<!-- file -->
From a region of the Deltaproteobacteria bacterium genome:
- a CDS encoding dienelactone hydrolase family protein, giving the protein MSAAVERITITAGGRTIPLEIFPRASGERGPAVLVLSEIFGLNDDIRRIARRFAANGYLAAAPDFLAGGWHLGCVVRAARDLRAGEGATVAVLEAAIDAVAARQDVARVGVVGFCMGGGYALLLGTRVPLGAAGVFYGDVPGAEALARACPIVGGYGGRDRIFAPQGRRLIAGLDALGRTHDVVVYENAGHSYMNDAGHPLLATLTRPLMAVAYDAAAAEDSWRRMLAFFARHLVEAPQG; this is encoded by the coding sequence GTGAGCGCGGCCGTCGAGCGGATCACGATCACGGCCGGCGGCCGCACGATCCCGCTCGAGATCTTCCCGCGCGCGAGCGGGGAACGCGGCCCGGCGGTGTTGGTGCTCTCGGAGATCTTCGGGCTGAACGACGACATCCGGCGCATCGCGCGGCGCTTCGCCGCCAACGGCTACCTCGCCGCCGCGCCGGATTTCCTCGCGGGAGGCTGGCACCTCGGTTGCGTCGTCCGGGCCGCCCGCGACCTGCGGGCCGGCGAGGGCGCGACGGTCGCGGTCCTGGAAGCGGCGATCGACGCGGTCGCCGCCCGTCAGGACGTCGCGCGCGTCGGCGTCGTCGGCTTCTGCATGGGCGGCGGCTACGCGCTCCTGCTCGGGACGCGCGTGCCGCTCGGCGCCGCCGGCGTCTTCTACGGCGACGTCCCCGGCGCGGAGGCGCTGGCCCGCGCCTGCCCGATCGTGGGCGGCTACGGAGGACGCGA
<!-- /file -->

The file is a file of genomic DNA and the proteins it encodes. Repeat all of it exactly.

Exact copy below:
From a region of the Deltaproteobacteria bacterium genome:
- a CDS encoding dienelactone hydrolase family protein, giving the protein MSAAVERITITAGGRTIPLEIFPRASGERGPAVLVLSEIFGLNDDIRRIARRFAANGYLAAAPDFLAGGWHLGCVVRAARDLRAGEGATVAVLEAAIDAVAARQDVARVGVVGFCMGGGYALLLGTRVPLGAAGVFYGDVPGAEALARACPIVGGYGGRDRIFAPQGRRLIAGLDALGRTHDVVVYENAGHSYMNDAGHPLLATLTRPLMAVAYDAAAAEDSWRRMLAFFARHLVEAPQG; this is encoded by the coding sequence GTGAGCGCGGCCGTCGAGCGGATCACGATCACGGCCGGCGGCCGCACGATCCCGCTCGAGATCTTCCCGCGCGCGAGCGGGGAACGCGGCCCGGCGGTGTTGGTGCTCTCGGAGATCTTCGGGCTGAACGACGACATCCGGCGCATCGCGCGGCGCTTCGCCGCCAACGGCTACCTCGCCGCCGCGCCGGATTTCCTCGCGGGAGGCTGGCACCTCGGTTGCGTCGTCCGGGCCGCCCGCGACCTGCGGGCCGGCGAGGGCGCGACGGTCGCGGTCCTGGAAGCGGCGATCGACGCGGTCGCCGCCCGTCAGGACGTCGCGCGCGTCGGCGTCGTCGGCTTCTGCATGGGCGGCGGCTACGCGCTCCTGCTCGGGACGCGCGTGCCGCTCGGCGCCGCCGGCGTCTTCTACGGCGACGTCCCCGGCGCGGAGGCGCTGGCCCGCGCCTGCCCGATCGTGGGCGGCTACGGAGGACGCGA